News / Species Spotlight / Species Spotlight - Giant Jewel Damselfish (Microspathodon dorsalis) (08/02/17)

Species Spotlight - Giant Jewel Damselfish (Microspathodon dorsalis)

Species Spotlight - Giant Jewel Damselfish (Microspathodon dorsalis)
The Giant Jewel Damselfish comes with a caveat it gets big and mean. As long as youre cool with that, lets continue.

Fully grown, Microspathodon dorsalis is a monster of a damselfish, tipping the scales at nearly a foot in length. And, pound for pound, there are few fish in the sea which can rival its pugnacity. These are naturally solitary and territorial creatures. Even divers are not immune from their fishy wrath when entering into their domain. So you can imagine how that translates in the confines of a small glass box. Tankmates must be chosen with care and precision. Think big, think mean groupers, eels, scorpionfishes or, alternatively, try fishes small enough to go unnoticed, like itty bitty gobies and blennies and such.

For all its viciousness, the beauty of the Giant Jewel Damselfish makes it worth the hassle. Juveniles are an inky black, highlighted with row upon row of bright blue scales, further accentuated by a series of larger caerulean dots along the back. As it matures, this fish turns a deep slaty blue throughout, with a crisp, contrasting white along the edges of the fins. Breeding males are more remarkable still, boasting a whitened forebody that stands in stark relief to the darkened rear. Combined with the elegantly attenuated finnage and the stately body profile, there should be no questioning its bona fides as a truly spectacular reef fish.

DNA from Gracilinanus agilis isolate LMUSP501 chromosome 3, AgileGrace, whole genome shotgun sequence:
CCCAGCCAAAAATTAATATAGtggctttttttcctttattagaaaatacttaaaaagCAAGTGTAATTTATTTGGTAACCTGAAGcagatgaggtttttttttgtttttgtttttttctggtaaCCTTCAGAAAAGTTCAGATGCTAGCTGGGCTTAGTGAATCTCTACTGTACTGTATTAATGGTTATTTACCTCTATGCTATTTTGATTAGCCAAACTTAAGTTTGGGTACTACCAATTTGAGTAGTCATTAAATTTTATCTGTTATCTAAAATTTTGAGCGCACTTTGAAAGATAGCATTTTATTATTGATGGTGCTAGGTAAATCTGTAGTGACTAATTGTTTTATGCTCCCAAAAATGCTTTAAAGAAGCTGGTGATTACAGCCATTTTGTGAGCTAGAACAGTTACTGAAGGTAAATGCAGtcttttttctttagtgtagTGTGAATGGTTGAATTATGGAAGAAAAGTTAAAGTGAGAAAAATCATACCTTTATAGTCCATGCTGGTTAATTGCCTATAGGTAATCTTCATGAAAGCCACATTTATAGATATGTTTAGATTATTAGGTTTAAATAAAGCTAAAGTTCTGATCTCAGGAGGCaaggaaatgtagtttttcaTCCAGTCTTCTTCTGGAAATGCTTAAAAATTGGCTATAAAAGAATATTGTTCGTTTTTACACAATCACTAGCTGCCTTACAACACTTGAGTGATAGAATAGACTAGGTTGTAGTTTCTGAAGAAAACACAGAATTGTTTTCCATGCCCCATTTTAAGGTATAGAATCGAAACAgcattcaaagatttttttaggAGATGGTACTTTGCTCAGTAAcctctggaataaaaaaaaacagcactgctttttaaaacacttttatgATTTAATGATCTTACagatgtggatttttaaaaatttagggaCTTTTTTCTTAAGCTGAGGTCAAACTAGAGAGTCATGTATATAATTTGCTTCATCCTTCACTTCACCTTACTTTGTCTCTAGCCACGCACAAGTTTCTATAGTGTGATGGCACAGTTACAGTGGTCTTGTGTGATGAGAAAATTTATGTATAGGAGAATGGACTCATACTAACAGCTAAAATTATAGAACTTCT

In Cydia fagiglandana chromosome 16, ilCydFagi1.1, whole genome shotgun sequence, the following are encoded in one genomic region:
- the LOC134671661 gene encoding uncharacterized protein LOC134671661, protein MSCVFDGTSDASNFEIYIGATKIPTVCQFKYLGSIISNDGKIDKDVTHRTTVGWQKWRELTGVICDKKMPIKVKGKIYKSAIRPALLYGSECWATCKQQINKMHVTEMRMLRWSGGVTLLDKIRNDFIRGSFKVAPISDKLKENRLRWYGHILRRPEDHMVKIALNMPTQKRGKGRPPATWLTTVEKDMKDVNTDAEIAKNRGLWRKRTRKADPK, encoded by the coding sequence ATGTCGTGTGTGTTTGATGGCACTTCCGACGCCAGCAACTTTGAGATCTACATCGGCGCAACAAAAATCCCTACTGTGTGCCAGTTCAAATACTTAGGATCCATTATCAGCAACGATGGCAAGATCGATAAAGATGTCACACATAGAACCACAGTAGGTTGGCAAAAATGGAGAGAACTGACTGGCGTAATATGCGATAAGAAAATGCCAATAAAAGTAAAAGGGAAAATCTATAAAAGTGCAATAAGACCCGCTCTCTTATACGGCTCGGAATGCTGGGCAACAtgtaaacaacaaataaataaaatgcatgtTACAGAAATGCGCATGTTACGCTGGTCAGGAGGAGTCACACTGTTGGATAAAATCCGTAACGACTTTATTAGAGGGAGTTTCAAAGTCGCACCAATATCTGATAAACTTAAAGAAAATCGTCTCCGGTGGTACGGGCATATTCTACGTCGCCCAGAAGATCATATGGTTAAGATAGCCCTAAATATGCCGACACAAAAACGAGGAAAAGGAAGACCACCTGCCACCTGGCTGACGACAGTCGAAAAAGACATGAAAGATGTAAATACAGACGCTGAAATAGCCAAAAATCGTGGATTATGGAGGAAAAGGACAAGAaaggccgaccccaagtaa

Microspathodon is a small group, with just four species to its credit. Theres one off in West Africa (M. frontatus) which is fairly dull and all but unobtainable to aquarists... as well as the familiar Caribbean species M. chrysurus, whose speckled juveniles are a common sight in captivity. And in the Eastern Pacific Ocean we find the Bumphead Damselfish (M. bairdii), which, admittedly, is a bit on the ugly side, especially in comparison to its compatriot M. dorsalis, which abounds in shallow rocky reefs from Baja south to Ecuador.

The genus makes a living gleaning algae from the substrate in these productive waters, and, as tends to be the case with the herbivorous pomacantrids, they are quite particular with who they let pass into their territories. Algae is a precious and finite resource, and woe be to the fish (or diver) foolish enough to come too close. Since aquariums seldom produce enough algal biomass to satiate a fish of this sort, be sure to offer a diverse diet full of vegetarian cuisine. Herbivorous dry foods and sheets of nori are recommended, alongside meatier fare like frozen mysis.